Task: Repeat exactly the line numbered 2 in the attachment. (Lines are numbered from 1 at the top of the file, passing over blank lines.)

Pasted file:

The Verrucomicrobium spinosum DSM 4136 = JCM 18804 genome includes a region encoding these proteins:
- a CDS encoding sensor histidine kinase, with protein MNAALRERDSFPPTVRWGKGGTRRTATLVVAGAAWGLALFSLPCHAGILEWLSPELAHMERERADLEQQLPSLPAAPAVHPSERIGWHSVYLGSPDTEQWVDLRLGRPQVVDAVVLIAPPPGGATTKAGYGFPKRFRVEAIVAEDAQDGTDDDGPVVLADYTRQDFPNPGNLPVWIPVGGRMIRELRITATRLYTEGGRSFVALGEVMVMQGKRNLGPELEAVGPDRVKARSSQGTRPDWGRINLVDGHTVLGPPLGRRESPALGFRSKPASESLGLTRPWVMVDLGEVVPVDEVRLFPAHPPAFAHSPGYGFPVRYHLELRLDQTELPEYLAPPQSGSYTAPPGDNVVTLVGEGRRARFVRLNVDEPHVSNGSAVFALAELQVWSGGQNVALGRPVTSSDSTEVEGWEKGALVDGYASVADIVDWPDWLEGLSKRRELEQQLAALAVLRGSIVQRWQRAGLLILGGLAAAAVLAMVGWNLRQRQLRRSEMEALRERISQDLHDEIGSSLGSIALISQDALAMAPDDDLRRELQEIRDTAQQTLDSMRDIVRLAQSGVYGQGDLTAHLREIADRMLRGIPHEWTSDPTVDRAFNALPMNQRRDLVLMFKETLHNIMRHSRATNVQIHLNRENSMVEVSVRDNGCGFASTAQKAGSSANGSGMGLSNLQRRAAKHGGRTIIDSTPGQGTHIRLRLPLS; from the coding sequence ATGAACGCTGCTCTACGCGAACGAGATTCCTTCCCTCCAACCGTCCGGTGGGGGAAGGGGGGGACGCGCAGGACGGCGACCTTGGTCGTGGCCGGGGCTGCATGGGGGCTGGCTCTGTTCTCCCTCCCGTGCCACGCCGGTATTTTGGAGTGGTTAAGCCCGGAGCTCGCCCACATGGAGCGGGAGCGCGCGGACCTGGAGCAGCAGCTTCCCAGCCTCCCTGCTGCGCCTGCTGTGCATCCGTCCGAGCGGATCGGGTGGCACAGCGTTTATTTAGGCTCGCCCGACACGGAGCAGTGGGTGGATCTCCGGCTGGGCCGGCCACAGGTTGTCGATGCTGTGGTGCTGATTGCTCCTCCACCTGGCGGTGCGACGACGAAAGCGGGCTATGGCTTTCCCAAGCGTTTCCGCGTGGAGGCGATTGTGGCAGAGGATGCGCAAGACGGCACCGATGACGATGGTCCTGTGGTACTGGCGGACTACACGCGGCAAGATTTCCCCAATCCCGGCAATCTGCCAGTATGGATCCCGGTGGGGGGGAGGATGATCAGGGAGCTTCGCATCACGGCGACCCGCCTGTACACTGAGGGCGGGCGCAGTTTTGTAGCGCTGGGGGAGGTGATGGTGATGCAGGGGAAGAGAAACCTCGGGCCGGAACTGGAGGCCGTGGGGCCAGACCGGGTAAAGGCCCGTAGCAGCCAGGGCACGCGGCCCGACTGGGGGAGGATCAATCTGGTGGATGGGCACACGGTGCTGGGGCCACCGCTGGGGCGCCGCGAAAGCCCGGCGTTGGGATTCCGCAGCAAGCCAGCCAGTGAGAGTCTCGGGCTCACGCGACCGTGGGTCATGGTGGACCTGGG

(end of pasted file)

- a CDS encoding sensor histidine kinase, with protein MNAALRERDSFPPTVRWGKGGTRRTATLVVAGAAWGLALFSLPCHAGILEWLSPELAHMERERADLEQQLPSLPAAPAVHPSERIGWHSVYLGSPDTEQWVDLRLGRPQVVDAVVLIAPPPGGATTKAGYGFPKRFRVEAIVAEDAQDGTDDDGPVVLADYTRQDFPNPGNLPVWIPVGGRMIRELRITATRLYTEGGRSFVALGEVMVMQGKRNLGPELEAVGPDRVKARSSQGTRPDWGRINLVDGHTVLGPPLGRRESPALGFRSKPASESLGLTRPWVMVDLGEVVPVDEVRLFPAHPPAFAHSPGYGFPVRYHLELRLDQTELPEYLAPPQSGSYTAPPGDNVVTLVGEGRRARFVRLNVDEPHVSNGSAVFALAELQVWSGGQNVALGRPVTSSDSTEVEGWEKGALVDGYASVADIVDWPDWLEGLSKRRELEQQLAALAVLRGSIVQRWQRAGLLILGGLAAAAVLAMVGWNLRQRQLRRSEMEALRERISQDLHDEIGSSLGSIALISQDALAMAPDDDLRRELQEIRDTAQQTLDSMRDIVRLAQSGVYGQGDLTAHLREIADRMLRGIPHEWTSDPTVDRAFNALPMNQRRDLVLMFKETLHNIMRHSRATNVQIHLNRENSMVEVSVRDNGCGFASTAQKAGSSANGSGMGLSNLQRRAAKHGGRTIIDSTPGQGTHIRLRLPLS; from the coding sequence ATGAACGCTGCTCTACGCGAACGAGATTCCTTCCCTCCAACCGTCCGGTGGGGGAAGGGGGGGACGCGCAGGACGGCGACCTTGGTCGTGGCCGGGGCTGCATGGGGGCTGGCTCTGTTCTCCCTCCCGTGCCACGCCGGTATTTTGGAGTGGTTAAGCCCGGAGCTCGCCCACATGGAGCGGGAGCGCGCGGACCTGGAGCAGCAGCTTCCCAGCCTCCCTGCTGCGCCTGCTGTGCATCCGTCCGAGCGGATCGGGTGGCACAGCGTTTATTTAGGCTCGCCCGACACGGAGCAGTGGGTGGATCTCCGGCTGGGCCGGCCACAGGTTGTCGATGCTGTGGTGCTGATTGCTCCTCCACCTGGCGGTGCGACGACGAAAGCGGGCTATGGCTTTCCCAAGCGTTTCCGCGTGGAGGCGATTGTGGCAGAGGATGCGCAAGACGGCACCGATGACGATGGTCCTGTGGTACTGGCGGACTACACGCGGCAAGATTTCCCCAATCCCGGCAATCTGCCAGTATGGATCCCGGTGGGGGGGAGGATGATCAGGGAGCTTCGCATCACGGCGACCCGCCTGTACACTGAGGGCGGGCGCAGTTTTGTAGCGCTGGGGGAGGTGATGGTGATGCAGGGGAAGAGAAACCTCGGGCCGGAACTGGAGGCCGTGGGGCCAGACCGGGTAAAGGCCCGTAGCAGCCAGGGCACGCGGCCCGACTGGGGGAGGATCAATCTGGTGGATGGGCACACGGTGCTGGGGCCACCGCTGGGGCGCCGCGAAAGCCCGGCGTTGGGATTCCGCAGCAAGCCAGCCAGTGAGAGTCTCGGGCTCACGCGACCGTGGGTCATGGTGGACCTGGG